Julian Omidi, a former doctor from West Hollywood, has been sentenced to 84 months in federal prison for participating in a scheme to defraud private insurance companies and the Tricare health care program for U.S. military service members. He was found guilty of submitting nearly $120 million in fraudulent claims related to the 1-800-GET-THIN Lap-Band surgery business. Omidi was also found guilty of wire fraud, mail fraud, making false statements related to health care matters, aggravated identity theft, money laundering, and conspiracy to commit money laundering.
Omidi controlled the GET THIN network of entities, including Surgery Center Management LLC (SCM), a Beverly Hills-based company. SCM was sentenced to five years’ probation, and a separate hearing on restitution and forfeiture, along with SCM’s fine, is expected in the coming weeks.
Prosecutors estimate that Omidi’s conduct caused insurers and Tricare to pay at least approximately $41 million for Lap-Band procedures, sleep studies, and CPAP devices and accessories tainted by this fraud. The victim health care benefit programs include Tricare, Anthem Blue Cross, UnitedHealthcare, Aetna, Health Net, Operating Engineers Health and Welfare Trust Fund, and others.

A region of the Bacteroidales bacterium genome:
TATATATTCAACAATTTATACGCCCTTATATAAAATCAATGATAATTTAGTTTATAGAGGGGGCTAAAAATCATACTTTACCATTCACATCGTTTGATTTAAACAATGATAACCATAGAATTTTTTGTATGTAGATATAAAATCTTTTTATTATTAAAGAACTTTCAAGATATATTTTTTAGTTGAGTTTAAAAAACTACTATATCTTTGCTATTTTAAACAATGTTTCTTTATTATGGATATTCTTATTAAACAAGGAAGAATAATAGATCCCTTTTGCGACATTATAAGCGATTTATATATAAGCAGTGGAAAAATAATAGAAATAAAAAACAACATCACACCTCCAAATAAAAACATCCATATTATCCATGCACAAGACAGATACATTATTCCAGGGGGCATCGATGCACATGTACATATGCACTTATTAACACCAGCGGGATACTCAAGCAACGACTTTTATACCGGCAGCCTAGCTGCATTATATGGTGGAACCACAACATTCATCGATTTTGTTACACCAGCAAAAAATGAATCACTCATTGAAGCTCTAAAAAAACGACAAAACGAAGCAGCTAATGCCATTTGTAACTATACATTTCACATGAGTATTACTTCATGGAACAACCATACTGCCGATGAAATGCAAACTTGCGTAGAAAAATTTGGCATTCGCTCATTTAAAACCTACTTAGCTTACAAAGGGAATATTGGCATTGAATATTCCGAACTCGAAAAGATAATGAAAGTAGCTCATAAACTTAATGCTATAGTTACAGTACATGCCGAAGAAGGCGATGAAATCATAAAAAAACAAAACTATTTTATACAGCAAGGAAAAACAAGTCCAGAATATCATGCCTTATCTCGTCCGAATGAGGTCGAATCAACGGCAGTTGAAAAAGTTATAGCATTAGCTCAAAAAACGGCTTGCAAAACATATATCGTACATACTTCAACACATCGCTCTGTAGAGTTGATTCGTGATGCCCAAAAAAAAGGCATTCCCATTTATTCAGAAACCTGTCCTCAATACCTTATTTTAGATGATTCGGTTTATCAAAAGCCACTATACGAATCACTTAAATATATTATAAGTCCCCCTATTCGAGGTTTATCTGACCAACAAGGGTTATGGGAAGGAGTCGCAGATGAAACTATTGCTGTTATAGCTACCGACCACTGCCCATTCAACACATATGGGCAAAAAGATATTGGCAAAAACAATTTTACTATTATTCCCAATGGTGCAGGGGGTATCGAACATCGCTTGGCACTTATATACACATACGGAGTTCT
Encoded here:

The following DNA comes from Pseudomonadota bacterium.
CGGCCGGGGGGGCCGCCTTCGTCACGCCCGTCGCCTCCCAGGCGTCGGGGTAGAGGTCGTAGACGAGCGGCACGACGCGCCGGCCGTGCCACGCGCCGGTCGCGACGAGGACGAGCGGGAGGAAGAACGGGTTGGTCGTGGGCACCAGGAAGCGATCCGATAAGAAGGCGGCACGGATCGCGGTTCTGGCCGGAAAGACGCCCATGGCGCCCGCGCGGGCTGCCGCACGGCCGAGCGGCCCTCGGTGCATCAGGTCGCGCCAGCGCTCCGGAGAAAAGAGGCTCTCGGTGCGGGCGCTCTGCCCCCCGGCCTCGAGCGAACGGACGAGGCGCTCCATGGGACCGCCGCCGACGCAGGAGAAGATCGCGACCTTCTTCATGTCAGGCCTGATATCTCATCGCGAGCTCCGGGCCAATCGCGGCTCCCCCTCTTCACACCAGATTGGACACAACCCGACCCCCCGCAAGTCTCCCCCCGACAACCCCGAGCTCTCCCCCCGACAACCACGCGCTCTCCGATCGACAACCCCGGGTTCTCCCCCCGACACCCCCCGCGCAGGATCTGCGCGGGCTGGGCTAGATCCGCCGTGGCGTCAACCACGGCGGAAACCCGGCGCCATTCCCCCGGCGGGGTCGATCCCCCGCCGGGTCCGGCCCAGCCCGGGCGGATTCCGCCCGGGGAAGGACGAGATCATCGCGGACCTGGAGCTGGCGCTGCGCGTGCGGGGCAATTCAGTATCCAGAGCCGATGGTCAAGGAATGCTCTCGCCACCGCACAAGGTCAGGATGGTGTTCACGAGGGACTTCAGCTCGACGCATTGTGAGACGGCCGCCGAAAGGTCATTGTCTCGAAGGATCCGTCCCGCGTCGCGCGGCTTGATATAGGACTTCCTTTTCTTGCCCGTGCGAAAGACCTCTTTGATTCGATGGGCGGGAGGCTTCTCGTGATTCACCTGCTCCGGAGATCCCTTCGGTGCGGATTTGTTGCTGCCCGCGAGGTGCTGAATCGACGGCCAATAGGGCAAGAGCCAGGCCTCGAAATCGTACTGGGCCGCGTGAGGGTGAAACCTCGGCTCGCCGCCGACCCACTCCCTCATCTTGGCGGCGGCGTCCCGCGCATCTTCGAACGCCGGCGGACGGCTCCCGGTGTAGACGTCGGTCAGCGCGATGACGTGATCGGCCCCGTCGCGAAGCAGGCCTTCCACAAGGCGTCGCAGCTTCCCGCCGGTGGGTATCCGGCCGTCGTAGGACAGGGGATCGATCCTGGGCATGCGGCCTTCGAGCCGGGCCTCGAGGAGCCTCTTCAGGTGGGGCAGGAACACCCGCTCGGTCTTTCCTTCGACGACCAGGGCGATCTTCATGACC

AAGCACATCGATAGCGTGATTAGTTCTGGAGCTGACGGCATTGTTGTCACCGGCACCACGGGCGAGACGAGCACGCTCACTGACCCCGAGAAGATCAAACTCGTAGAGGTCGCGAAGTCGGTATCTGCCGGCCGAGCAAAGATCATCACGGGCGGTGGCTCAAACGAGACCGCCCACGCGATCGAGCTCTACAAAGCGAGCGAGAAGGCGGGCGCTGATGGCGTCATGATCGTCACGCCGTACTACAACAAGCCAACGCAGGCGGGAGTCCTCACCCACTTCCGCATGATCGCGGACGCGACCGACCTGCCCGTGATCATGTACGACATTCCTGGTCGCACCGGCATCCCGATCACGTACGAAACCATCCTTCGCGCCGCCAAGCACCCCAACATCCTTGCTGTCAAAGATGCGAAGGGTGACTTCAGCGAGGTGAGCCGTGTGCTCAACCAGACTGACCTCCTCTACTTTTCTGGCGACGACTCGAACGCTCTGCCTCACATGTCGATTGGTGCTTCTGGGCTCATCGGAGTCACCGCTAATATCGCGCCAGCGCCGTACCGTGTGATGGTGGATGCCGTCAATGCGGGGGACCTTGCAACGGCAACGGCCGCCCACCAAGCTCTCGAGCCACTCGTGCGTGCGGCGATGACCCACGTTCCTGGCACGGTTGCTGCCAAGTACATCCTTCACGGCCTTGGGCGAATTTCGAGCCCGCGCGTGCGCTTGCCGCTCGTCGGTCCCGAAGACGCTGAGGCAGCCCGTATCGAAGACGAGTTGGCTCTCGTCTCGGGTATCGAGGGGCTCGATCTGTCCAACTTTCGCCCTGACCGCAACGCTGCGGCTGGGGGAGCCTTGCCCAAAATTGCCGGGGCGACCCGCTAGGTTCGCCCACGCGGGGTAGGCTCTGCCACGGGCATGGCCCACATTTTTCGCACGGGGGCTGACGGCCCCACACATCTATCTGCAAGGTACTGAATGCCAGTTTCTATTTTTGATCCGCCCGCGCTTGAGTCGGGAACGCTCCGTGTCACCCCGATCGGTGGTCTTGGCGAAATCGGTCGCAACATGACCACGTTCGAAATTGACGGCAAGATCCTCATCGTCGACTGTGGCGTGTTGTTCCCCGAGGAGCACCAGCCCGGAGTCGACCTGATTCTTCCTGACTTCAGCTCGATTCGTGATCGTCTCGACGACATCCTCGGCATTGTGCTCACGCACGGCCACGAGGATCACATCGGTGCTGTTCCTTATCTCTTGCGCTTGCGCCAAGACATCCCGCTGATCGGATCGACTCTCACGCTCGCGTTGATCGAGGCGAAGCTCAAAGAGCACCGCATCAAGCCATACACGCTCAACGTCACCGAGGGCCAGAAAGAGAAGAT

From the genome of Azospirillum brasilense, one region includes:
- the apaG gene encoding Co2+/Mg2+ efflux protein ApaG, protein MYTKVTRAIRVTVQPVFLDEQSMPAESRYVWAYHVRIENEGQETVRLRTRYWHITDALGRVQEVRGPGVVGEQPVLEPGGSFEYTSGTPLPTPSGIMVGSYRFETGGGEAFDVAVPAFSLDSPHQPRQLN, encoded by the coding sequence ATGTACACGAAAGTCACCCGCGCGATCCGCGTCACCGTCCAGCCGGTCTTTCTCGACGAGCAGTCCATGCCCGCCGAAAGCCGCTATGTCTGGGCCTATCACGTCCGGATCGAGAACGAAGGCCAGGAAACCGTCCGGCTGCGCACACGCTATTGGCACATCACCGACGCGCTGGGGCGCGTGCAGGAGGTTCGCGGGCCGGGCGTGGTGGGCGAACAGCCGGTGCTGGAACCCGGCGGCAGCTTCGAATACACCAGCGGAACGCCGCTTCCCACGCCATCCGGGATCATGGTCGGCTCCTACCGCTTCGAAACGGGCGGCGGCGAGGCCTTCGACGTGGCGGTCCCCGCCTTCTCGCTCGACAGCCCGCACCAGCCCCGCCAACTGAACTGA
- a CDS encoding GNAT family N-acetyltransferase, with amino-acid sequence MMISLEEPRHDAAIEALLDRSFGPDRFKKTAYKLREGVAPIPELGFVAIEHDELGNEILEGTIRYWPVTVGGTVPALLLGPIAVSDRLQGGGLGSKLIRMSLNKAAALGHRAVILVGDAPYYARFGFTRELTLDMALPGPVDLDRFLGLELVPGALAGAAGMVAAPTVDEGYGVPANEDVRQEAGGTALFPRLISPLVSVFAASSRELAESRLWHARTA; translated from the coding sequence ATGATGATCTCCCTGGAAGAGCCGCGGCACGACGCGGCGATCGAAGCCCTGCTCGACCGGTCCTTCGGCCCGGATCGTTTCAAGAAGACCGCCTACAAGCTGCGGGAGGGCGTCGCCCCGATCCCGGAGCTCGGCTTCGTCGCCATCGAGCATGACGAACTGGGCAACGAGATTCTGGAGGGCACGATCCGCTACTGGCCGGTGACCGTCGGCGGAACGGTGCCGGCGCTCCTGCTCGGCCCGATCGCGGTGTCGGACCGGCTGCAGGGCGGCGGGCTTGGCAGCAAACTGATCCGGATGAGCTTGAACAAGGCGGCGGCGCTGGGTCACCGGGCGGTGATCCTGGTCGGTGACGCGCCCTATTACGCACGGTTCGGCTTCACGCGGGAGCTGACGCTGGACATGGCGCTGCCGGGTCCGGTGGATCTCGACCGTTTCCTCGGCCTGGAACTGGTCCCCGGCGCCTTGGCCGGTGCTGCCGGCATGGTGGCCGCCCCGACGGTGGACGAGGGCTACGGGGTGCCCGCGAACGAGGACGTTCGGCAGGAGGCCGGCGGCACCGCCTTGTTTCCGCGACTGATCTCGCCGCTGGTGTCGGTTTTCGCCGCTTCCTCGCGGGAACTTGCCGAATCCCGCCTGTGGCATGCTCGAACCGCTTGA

Omidi’s medical license was revoked in 2009 after state authorities found he had engaged in dishonesty and unprofessional conduct related to his application for his California medical license. He established procedures requiring prospective Lap-Band patients to have at least one sleep study, even those with insurance plans he knew would never cover Lap-Band surgery, and employees were incentivized with commissions to make sure the studies occurred.
After patients underwent sleep studies, GET THIN employees, acting at Omidi’s direction, often falsified the results. Omidi then used the falsified sleep study results in support of GET THIN’s pre-authorization requests for Lap-Band surgery. Relying on the false sleep studies, insurance companies authorized payment for some of the proposed Lap-Band surgeries.
In 2014, the government seized more than $110 million in funds and securities from accounts held by individuals and entities involved in the criminal scheme, including Omidi. The government is seeking a money judgment order of forfeiture against defendants Omidi and SCM in the amount of $98,280,221 and is pursuing civil forfeiture of the seized property totaling $107,539,422.
The U.S. Food and Drug Administration Office of Criminal Investigations; the FBI; the Defense Criminal Investigative Service; IRS Criminal Investigation; and the California Department of Insurance investigated this matter.